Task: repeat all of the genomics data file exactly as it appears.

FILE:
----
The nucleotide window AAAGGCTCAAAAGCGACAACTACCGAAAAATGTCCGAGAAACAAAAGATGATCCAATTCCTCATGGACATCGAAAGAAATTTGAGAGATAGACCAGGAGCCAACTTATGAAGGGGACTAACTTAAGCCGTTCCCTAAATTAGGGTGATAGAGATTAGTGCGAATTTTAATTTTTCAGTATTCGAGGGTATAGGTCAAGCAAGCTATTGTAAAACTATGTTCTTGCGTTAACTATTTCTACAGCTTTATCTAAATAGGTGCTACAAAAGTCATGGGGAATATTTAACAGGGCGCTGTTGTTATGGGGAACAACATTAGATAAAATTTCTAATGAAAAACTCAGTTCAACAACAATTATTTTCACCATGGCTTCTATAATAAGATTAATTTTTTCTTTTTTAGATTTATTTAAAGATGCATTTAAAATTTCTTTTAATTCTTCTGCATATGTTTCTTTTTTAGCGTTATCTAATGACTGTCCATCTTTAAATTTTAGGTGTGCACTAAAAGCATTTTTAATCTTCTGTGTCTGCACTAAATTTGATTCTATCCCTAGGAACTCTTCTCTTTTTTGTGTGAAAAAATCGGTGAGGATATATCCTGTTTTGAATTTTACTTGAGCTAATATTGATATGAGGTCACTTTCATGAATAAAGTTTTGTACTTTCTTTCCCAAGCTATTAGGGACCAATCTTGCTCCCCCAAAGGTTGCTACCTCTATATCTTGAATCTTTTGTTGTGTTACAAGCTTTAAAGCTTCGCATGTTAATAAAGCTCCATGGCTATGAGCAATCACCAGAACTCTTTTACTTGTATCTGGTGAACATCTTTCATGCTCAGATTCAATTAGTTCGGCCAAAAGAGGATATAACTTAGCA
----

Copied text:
The nucleotide window AAAGGCTCAAAAGCGACAACTACCGAAAAATGTCCGAGAAACAAAAGATGATCCAATTCCTCATGGACATCGAAAGAAATTTGAGAGATAGACCAGGAGCCAACTTATGAAGGGGACTAACTTAAGCCGTTCCCTAAATTAGGGTGATAGAGATTAGTGCGAATTTTAATTTTTCAGTATTCGAGGGTATAGGTCAAGCAAGCTATTGTAAAACTATGTTCTTGCGTTAACTATTTCTACAGCTTTATCTAAATAGGTGCTACAAAAGTCATGGGGAATATTTAACAGGGCGCTGTTGTTATGGGGAACAACATTAGATAAAATTTCTAATGAAAAACTCAGTTCAACAACAATTATTTTCACCATGGCTTCTATAATAAGATTAATTTTTTCTTTTTTAGATTTATTTAAAGATGCATTTAAAATTTCTTTTAATTCTTCTGCATATGTTTCTTTTTTAGCGTTATCTAATGACTGTCCATCTTTAAATTTTAGGTGTGCACTAAAAGCATTTTTAATCTTCTGTGTCTGCACTAAATTTGATTCTATCCCTAGGAACTCTTCTCTTTTTTGTGTGAAAAAATCGGTGAGGATATATCCTGTTTTGAATTTTACTTGAGCTAATATTGATATGAGGTCACTTTCATGAATAAAGTTTTGTACTTTCTTTCCCAAGCTATTAGGGACCAATCTTGCTCCCCCAAAGGTTGCTACCTCTATATCTTGAATCTTTTGTTGTGTTACAAGCTTTAAAGCTTCGCATGTTAATAAAGCTCCATGGCTATGAGCAATCACCAGAACTCTTTTACTTGTATCTGGTGAACATCTTTCATGCTCAGATTCAATTAGTTCGGCCAAAAGAGGATATAACTTAGCA